CAT-tailing as a fail-safe mechanism for efficient degradation of stalled nascent polypeptides

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Science  28 Jul 2017:
Vol. 357, Issue 6349, pp. 414-417
DOI: 10.1126/science.aam7787

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A tale of CAT tails

When protein translation fails, the incomplete nascent polypeptide is targeted for degradation by the highly conserved ribosome-associated quality control complex (RQC). Mutations in RQC components lead to stress at the cellular level and neurodegeneration at the organismal level. Recent studies have shown that RQC tags partially synthesize proteins with C-terminal alanine and threonine (CAT) tails in an unusual elongation reaction. Working in yeast, Kostova et al. elucidated the role of this process. CAT-tailing is a fail-safe mechanism to ensure the degradation of partially synthesized proteins. The elongation process appears to “push” lysines out of the ribosome exit tunnel, which allows them to be marked by ubiquitin degradation signals.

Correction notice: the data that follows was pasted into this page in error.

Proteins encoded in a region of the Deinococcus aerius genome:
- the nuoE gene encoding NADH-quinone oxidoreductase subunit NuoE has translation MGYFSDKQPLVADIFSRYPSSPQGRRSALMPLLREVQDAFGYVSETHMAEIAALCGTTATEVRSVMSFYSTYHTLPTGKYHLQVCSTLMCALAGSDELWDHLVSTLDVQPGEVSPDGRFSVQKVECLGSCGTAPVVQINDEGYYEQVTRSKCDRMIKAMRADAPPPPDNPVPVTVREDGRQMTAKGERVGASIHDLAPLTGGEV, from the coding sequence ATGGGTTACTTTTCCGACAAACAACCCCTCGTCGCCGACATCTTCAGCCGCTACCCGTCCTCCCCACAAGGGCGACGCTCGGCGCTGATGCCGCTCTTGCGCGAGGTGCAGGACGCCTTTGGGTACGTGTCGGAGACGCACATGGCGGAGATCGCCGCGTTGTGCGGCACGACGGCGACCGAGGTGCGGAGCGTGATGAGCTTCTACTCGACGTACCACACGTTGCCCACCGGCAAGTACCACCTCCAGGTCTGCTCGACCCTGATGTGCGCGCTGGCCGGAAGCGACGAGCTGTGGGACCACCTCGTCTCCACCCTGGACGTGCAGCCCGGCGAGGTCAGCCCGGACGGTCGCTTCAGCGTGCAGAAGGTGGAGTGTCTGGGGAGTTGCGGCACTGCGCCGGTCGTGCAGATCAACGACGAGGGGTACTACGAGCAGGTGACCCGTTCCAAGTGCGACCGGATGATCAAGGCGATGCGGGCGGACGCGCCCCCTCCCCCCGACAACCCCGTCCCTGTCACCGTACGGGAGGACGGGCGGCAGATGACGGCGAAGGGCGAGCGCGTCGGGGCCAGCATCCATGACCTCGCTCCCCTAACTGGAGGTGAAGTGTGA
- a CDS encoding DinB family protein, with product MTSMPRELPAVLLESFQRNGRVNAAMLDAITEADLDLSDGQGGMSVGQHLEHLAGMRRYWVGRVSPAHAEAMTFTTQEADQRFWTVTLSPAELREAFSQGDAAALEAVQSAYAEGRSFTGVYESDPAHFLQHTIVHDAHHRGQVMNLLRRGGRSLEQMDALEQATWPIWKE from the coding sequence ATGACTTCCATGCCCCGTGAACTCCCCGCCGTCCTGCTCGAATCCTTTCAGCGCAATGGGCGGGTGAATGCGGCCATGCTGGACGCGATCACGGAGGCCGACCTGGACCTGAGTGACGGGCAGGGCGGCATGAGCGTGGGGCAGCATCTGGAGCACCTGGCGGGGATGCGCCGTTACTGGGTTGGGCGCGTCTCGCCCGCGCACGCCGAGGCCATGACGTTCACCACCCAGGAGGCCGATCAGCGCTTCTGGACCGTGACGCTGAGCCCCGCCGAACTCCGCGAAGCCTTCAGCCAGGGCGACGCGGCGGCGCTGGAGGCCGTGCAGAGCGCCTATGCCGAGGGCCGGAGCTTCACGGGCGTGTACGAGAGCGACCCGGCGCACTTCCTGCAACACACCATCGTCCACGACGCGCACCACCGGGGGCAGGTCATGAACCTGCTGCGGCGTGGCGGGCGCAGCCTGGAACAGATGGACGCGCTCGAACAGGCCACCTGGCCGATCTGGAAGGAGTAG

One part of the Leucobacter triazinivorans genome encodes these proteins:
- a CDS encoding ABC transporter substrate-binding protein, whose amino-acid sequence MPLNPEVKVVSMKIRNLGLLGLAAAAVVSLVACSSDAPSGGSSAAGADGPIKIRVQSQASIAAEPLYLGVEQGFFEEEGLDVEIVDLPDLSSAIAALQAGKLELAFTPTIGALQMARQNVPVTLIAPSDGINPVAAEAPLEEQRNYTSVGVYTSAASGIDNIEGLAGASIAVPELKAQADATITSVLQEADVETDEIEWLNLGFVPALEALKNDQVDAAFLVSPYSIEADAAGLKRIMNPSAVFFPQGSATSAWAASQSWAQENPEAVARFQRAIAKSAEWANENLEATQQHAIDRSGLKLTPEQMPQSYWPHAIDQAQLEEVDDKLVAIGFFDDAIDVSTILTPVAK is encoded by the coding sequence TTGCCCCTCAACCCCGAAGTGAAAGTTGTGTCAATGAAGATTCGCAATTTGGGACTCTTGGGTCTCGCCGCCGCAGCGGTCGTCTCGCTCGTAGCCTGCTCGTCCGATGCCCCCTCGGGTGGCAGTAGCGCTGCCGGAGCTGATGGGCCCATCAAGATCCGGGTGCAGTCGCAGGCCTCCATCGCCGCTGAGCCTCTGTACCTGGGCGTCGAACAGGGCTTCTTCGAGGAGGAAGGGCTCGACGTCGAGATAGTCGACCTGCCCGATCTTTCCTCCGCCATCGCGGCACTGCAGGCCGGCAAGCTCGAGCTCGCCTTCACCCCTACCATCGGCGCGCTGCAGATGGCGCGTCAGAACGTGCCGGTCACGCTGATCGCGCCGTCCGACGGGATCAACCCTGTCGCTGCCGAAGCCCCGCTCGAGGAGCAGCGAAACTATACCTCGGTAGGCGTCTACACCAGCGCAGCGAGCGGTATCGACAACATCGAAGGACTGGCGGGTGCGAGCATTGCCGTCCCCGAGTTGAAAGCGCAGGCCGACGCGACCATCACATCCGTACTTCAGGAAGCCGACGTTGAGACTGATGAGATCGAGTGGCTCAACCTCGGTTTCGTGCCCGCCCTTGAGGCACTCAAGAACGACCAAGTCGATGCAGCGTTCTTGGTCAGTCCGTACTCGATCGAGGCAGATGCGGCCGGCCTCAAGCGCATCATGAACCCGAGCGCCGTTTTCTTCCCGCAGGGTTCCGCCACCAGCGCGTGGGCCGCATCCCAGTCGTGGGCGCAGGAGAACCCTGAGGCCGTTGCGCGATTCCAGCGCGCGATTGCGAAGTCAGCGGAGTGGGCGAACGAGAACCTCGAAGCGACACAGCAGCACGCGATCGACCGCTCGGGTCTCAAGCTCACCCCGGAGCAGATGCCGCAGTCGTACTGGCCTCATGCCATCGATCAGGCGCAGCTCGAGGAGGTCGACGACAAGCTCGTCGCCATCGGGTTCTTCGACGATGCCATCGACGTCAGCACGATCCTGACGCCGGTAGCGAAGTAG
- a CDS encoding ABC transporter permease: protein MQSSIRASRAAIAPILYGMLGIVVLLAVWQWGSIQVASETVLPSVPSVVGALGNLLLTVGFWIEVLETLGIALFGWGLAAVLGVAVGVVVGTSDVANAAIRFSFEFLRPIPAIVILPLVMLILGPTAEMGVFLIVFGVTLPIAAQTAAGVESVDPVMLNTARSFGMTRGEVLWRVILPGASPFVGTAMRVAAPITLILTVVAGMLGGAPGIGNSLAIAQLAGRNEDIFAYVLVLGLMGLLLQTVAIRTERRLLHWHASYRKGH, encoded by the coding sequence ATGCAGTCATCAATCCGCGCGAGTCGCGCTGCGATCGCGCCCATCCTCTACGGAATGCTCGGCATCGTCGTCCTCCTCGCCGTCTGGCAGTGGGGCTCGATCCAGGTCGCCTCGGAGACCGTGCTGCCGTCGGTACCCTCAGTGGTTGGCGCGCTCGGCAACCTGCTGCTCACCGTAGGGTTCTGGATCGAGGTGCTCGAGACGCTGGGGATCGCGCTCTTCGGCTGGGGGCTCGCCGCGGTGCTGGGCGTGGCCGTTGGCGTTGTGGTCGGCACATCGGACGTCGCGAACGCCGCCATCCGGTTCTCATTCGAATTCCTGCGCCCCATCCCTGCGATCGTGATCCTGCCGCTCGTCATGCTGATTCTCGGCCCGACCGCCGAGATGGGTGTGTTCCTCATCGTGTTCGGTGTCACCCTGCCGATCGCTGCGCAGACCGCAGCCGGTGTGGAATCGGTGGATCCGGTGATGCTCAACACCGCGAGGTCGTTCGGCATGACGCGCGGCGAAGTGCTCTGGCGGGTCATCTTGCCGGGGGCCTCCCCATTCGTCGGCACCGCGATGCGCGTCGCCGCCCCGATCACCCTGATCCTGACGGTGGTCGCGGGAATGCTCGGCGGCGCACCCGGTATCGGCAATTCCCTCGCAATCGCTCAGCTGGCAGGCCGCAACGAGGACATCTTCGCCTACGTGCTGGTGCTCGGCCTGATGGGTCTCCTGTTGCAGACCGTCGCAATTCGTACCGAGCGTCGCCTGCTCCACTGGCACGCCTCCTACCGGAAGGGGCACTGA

Science, this issue p. 414


Ribosome stalling leads to recruitment of the ribosome quality control complex (RQC), which targets the partially synthesized polypeptide for proteasomal degradation through the action of the ubiquitin ligase Ltn1p. A second core RQC component, Rqc2p, modifies the nascent polypeptide by adding a carboxyl-terminal alanine and threonine (CAT) tail through a noncanonical elongation reaction. Here we examined the role of CAT-tailing in nascent-chain degradation in budding yeast. We found that Ltn1p efficiently accessed only nascent-chain lysines immediately proximal to the ribosome exit tunnel. For substrates without Ltn1p-accessible lysines, CAT-tailing enabled degradation by exposing lysines sequestered in the ribosome exit tunnel. Thus, CAT-tails do not serve as a degron, but rather provide a fail-safe mechanism that expands the range of RQC-degradable substrates.

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